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1.  Impact of Age and Gender on the Prevalence and Prognostic Importance of the Metabolic Syndrome and Its Components in Europeans. The MORGAM Prospective Cohort Project 
PLoS ONE  2014;9(9):e107294.
To investigate the influence of age and gender on the prevalence and cardiovascular disease (CVD) risk in Europeans presenting with the Metabolic Syndrome (MetS).
Using 36 cohorts from the MORGAM-Project with baseline between 1982–1997, 69094 men and women aged 19–78 years, without known CVD, were included. During 12.2 years of follow-up, 3.7%/2.1% of men/women died due to CVD. The corresponding percentages for fatal and nonfatal coronary heart disease (CHD) and stroke were 8.3/3.8 and 3.1/2.5.
The prevalence of MetS, according to modified definitions of the International Diabetes Federation (IDF) and the revised National Cholesterol Education Program-Adult Treatment Panel III (NCEP-ATPIII), increased across age groups for both genders (P<0.0001); with a 5-fold increase in women from ages 19–39 years to 60–78 years (7.4%/7.6% to 35.4%/37.6% for IDF/NCEP-ATPIII) and a 2-fold increase in men (5.3%/10.5% to 11.5%/21.8%). Using multivariate-adjusted Cox regressions, the associations between MetS and all three CVD events were significant (P<0.0001). For IDF/NCEP-ATPIII in men and women, hazard ratio (HR) for CHD was 1.60/1.62 and 1.93/2.03, for CVD mortality 1.73/1.65 and 1.77/2.06, and for stroke 1.51/1.53 and 1.58/1.77. Whereas in men the HRs for CVD events were independent of age (MetS*age, P>0.05), in women the HRs for CHD declined with age (HRs 3.23/3.98 to 1.55/1.56; MetS*age, P = 0.01/P = 0.001 for IDF/NCEP-ATPIII) while the HRs for stroke tended to increase (HRs 1.31/1.25 to 1.55/1.83; MetS*age, P>0.05).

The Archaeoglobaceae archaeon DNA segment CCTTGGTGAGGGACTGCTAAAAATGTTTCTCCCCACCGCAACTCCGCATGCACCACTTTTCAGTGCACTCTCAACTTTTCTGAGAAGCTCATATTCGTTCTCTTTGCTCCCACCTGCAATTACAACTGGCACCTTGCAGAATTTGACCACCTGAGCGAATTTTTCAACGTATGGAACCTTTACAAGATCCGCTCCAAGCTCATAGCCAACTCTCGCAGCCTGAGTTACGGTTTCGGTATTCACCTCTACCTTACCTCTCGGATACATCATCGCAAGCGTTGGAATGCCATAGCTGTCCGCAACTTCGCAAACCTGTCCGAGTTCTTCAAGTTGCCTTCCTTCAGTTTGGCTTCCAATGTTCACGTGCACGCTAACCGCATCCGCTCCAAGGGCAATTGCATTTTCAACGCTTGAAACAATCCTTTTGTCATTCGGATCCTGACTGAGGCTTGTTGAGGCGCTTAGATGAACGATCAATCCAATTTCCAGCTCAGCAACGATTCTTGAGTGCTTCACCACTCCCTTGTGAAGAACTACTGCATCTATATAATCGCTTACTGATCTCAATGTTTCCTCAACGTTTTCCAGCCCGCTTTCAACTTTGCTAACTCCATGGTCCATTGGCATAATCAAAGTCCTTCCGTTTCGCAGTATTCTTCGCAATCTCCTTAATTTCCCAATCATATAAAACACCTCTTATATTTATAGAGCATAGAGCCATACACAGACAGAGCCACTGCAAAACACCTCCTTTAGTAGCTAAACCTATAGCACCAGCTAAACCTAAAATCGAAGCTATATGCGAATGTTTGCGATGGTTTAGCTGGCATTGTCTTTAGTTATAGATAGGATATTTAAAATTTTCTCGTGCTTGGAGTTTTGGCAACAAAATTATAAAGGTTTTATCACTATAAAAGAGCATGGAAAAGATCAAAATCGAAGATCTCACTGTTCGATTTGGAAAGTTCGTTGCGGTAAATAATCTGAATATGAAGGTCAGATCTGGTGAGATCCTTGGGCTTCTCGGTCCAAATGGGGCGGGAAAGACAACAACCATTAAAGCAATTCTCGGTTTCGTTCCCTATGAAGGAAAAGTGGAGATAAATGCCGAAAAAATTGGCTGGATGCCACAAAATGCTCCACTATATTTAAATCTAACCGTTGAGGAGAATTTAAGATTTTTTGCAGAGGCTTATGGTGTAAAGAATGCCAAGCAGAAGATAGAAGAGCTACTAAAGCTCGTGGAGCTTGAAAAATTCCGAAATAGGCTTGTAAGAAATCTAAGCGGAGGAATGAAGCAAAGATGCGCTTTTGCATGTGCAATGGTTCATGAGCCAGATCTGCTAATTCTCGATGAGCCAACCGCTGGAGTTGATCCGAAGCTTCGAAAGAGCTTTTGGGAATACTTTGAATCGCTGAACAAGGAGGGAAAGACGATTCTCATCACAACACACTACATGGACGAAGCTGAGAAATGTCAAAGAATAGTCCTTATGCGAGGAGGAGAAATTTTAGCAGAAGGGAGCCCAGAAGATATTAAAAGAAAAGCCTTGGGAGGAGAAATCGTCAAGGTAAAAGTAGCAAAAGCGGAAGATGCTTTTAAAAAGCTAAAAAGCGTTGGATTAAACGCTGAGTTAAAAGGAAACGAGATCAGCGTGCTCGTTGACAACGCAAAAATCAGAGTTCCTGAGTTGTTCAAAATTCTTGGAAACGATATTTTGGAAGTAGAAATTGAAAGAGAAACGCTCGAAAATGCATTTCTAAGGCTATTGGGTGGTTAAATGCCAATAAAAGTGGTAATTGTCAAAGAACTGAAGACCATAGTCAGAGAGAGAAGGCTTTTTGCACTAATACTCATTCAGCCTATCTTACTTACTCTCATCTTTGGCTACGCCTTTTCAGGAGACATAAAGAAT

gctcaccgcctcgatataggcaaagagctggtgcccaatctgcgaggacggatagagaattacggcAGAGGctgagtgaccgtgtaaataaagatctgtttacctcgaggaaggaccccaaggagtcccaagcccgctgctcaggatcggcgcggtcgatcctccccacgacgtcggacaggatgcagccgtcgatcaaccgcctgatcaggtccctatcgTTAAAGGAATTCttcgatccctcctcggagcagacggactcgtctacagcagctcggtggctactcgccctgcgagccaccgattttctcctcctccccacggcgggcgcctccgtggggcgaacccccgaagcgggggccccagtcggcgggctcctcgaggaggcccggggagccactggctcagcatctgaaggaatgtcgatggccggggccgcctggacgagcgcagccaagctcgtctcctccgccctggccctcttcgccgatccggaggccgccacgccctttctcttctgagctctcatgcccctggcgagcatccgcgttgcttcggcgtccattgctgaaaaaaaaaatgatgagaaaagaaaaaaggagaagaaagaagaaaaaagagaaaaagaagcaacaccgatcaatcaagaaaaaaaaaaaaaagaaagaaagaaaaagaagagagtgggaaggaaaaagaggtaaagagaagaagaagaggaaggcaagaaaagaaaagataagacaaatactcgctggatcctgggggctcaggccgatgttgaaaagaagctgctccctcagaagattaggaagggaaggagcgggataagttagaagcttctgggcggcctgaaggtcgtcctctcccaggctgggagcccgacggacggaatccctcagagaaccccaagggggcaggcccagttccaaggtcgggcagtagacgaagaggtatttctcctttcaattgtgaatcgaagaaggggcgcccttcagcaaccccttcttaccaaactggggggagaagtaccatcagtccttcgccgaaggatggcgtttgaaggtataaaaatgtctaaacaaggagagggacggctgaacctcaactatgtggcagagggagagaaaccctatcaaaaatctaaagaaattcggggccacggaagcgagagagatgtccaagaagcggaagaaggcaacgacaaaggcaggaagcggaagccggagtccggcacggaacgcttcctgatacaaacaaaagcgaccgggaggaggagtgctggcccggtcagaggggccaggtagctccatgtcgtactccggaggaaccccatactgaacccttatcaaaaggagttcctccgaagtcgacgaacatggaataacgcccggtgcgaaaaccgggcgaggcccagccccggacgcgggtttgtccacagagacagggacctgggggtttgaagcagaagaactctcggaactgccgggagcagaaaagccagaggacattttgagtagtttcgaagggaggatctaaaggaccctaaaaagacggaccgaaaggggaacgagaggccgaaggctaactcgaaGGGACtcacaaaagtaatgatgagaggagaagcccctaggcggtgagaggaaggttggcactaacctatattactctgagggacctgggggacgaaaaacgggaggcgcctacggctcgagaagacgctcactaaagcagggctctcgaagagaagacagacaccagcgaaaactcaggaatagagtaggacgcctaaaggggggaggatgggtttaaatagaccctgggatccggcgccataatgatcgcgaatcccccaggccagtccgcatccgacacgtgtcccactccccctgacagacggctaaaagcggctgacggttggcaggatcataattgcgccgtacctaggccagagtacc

In Europeans, both age and gender influenced the prevalence of MetS and its prognostic significance. The present results emphasise the importance of being critical of MetS in its current form as a marker of CVD especially in women, and advocate for a redefinition of MetS taking into account age especially in women.
PMCID: PMC4171109  PMID: 25244618
2.  Prevalence of metabolic syndrome components among the elderly using three different definitions: A cohort study in Finland